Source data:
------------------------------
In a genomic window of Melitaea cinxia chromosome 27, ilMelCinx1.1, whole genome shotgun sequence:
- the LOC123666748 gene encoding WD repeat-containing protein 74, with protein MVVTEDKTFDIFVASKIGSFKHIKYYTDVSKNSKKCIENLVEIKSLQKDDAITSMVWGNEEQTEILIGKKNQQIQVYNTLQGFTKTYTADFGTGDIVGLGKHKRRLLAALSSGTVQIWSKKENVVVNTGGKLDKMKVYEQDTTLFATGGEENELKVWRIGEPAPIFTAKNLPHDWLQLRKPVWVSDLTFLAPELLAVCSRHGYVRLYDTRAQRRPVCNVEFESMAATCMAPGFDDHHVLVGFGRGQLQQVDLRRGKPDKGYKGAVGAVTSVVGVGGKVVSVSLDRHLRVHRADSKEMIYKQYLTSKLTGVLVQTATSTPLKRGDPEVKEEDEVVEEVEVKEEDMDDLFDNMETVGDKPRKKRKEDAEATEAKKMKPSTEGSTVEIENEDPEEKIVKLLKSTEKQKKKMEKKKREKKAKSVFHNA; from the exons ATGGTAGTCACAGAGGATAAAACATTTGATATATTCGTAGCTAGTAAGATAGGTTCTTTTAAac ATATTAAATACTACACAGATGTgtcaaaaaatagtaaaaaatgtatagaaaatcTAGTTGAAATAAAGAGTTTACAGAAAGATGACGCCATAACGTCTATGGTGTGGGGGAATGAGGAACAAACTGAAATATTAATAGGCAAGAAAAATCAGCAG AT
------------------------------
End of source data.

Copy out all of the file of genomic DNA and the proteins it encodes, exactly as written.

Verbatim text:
In a genomic window of Melitaea cinxia chromosome 27, ilMelCinx1.1, whole genome shotgun sequence:
- the LOC123666748 gene encoding WD repeat-containing protein 74, with protein MVVTEDKTFDIFVASKIGSFKHIKYYTDVSKNSKKCIENLVEIKSLQKDDAITSMVWGNEEQTEILIGKKNQQIQVYNTLQGFTKTYTADFGTGDIVGLGKHKRRLLAALSSGTVQIWSKKENVVVNTGGKLDKMKVYEQDTTLFATGGEENELKVWRIGEPAPIFTAKNLPHDWLQLRKPVWVSDLTFLAPELLAVCSRHGYVRLYDTRAQRRPVCNVEFESMAATCMAPGFDDHHVLVGFGRGQLQQVDLRRGKPDKGYKGAVGAVTSVVGVGGKVVSVSLDRHLRVHRADSKEMIYKQYLTSKLTGVLVQTATSTPLKRGDPEVKEEDEVVEEVEVKEEDMDDLFDNMETVGDKPRKKRKEDAEATEAKKMKPSTEGSTVEIENEDPEEKIVKLLKSTEKQKKKMEKKKREKKAKSVFHNA; from the exons ATGGTAGTCACAGAGGATAAAACATTTGATATATTCGTAGCTAGTAAGATAGGTTCTTTTAAac ATATTAAATACTACACAGATGTgtcaaaaaatagtaaaaaatgtatagaaaatcTAGTTGAAATAAAGAGTTTACAGAAAGATGACGCCATAACGTCTATGGTGTGGGGGAATGAGGAACAAACTGAAATATTAATAGGCAAGAAAAATCAGCAG AT